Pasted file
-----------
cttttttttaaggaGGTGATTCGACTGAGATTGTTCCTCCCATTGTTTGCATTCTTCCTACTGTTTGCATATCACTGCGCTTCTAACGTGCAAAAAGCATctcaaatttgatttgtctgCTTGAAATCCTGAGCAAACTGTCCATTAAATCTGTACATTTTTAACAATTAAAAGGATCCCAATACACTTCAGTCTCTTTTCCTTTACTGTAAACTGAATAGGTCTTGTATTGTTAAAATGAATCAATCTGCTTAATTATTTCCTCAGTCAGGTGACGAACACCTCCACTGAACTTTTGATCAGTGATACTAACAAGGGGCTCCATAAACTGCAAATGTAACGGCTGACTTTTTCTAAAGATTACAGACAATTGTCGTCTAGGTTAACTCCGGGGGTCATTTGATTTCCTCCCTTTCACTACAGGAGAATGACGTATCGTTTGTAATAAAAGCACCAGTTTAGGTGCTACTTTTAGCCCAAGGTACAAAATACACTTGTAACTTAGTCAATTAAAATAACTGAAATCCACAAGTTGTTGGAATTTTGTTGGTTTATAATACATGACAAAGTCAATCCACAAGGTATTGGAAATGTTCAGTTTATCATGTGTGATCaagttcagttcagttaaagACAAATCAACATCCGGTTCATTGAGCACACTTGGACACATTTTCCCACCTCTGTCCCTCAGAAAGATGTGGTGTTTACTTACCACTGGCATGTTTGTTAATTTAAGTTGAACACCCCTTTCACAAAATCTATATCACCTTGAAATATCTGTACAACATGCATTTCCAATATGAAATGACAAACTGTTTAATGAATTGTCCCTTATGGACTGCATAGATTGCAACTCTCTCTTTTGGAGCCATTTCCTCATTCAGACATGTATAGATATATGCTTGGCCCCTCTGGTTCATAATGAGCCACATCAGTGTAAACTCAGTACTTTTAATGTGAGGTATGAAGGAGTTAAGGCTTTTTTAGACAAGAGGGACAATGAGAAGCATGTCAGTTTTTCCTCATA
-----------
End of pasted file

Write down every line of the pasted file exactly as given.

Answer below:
cttttttttaaggaGGTGATTCGACTGAGATTGTTCCTCCCATTGTTTGCATTCTTCCTACTGTTTGCATATCACTGCGCTTCTAACGTGCAAAAAGCATctcaaatttgatttgtctgCTTGAAATCCTGAGCAAACTGTCCATTAAATCTGTACATTTTTAACAATTAAAAGGATCCCAATACACTTCAGTCTCTTTTCCTTTACTGTAAACTGAATAGGTCTTGTATTGTTAAAATGAATCAATCTGCTTAATTATTTCCTCAGTCAGGTGACGAACACCTCCACTGAACTTTTGATCAGTGATACTAACAAGGGGCTCCATAAACTGCAAATGTAACGGCTGACTTTTTCTAAAGATTACAGACAATTGTCGTCTAGGTTAACTCCGGGGGTCATTTGATTTCCTCCCTTTCACTACAGGAGAATGACGTATCGTTTGTAATAAAAGCACCAGTTTAGGTGCTACTTTTAGCCCAAGGTACAAAATACACTTGTAACTTAGTCAATTAAAATAACTGAAATCCACAAGTTGTTGGAATTTTGTTGGTTTATAATACATGACAAAGTCAATCCACAAGGTATTGGAAATGTTCAGTTTATCATGTGTGATCaagttcagttcagttaaagACAAATCAACATCCGGTTCATTGAGCACACTTGGACACATTTTCCCACCTCTGTCCCTCAGAAAGATGTGGTGTTTACTTACCACTGGCATGTTTGTTAATTTAAGTTGAACACCCCTTTCACAAAATCTATATCACCTTGAAATATCTGTACAACATGCATTTCCAATATGAAATGACAAACTGTTTAATGAATTGTCCCTTATGGACTGCATAGATTGCAACTCTCTCTTTTGGAGCCATTTCCTCATTCAGACATGTATAGATATATGCTTGGCCCCTCTGGTTCATAATGAGCCACATCAGTGTAAACTCAGTACTTTTAATGTGAGGTATGAAGGAGTTAAGGCTTTTTTAGACAAGAGGGACAATGAGAAGCATGTCAGTTTTTCCTCATA